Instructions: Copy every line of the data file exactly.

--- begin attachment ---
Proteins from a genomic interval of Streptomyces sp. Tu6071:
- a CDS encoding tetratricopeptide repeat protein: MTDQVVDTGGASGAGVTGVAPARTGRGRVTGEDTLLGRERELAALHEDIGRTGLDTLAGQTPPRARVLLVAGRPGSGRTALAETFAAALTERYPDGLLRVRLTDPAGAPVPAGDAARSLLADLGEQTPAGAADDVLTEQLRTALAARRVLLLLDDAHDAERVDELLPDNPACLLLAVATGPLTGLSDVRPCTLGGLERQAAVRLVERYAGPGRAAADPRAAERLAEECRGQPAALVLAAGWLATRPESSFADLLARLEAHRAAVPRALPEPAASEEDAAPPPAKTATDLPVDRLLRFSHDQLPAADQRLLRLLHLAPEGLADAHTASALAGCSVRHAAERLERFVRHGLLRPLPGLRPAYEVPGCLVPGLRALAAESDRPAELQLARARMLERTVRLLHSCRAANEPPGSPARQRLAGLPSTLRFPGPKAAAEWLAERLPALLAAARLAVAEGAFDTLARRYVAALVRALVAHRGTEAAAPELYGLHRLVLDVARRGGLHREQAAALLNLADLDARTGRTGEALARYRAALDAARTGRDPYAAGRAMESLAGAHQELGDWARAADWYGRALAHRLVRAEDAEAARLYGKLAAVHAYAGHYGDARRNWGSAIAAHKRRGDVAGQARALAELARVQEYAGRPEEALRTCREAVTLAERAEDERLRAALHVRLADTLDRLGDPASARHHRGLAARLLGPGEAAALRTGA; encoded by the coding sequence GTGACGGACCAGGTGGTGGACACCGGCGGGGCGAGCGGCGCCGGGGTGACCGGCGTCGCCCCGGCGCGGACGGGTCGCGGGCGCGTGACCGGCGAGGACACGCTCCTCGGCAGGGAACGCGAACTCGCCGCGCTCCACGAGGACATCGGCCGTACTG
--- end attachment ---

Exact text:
Proteins from a genomic interval of Streptomyces sp. Tu6071:
- a CDS encoding tetratricopeptide repeat protein: MTDQVVDTGGASGAGVTGVAPARTGRGRVTGEDTLLGRERELAALHEDIGRTGLDTLAGQTPPRARVLLVAGRPGSGRTALAETFAAALTERYPDGLLRVRLTDPAGAPVPAGDAARSLLADLGEQTPAGAADDVLTEQLRTALAARRVLLLLDDAHDAERVDELLPDNPACLLLAVATGPLTGLSDVRPCTLGGLERQAAVRLVERYAGPGRAAADPRAAERLAEECRGQPAALVLAAGWLATRPESSFADLLARLEAHRAAVPRALPEPAASEEDAAPPPAKTATDLPVDRLLRFSHDQLPAADQRLLRLLHLAPEGLADAHTASALAGCSVRHAAERLERFVRHGLLRPLPGLRPAYEVPGCLVPGLRALAAESDRPAELQLARARMLERTVRLLHSCRAANEPPGSPARQRLAGLPSTLRFPGPKAAAEWLAERLPALLAAARLAVAEGAFDTLARRYVAALVRALVAHRGTEAAAPELYGLHRLVLDVARRGGLHREQAAALLNLADLDARTGRTGEALARYRAALDAARTGRDPYAAGRAMESLAGAHQELGDWARAADWYGRALAHRLVRAEDAEAARLYGKLAAVHAYAGHYGDARRNWGSAIAAHKRRGDVAGQARALAELARVQEYAGRPEEALRTCREAVTLAERAEDERLRAALHVRLADTLDRLGDPASARHHRGLAARLLGPGEAAALRTGA; encoded by the coding sequence GTGACGGACCAGGTGGTGGACACCGGCGGGGCGAGCGGCGCCGGGGTGACCGGCGTCGCCCCGGCGCGGACGGGTCGCGGGCGCGTGACCGGCGAGGACACGCTCCTCGGCAGGGAACGCGAACTCGCCGCGCTCCACGAGGACATCGGCCGTACTG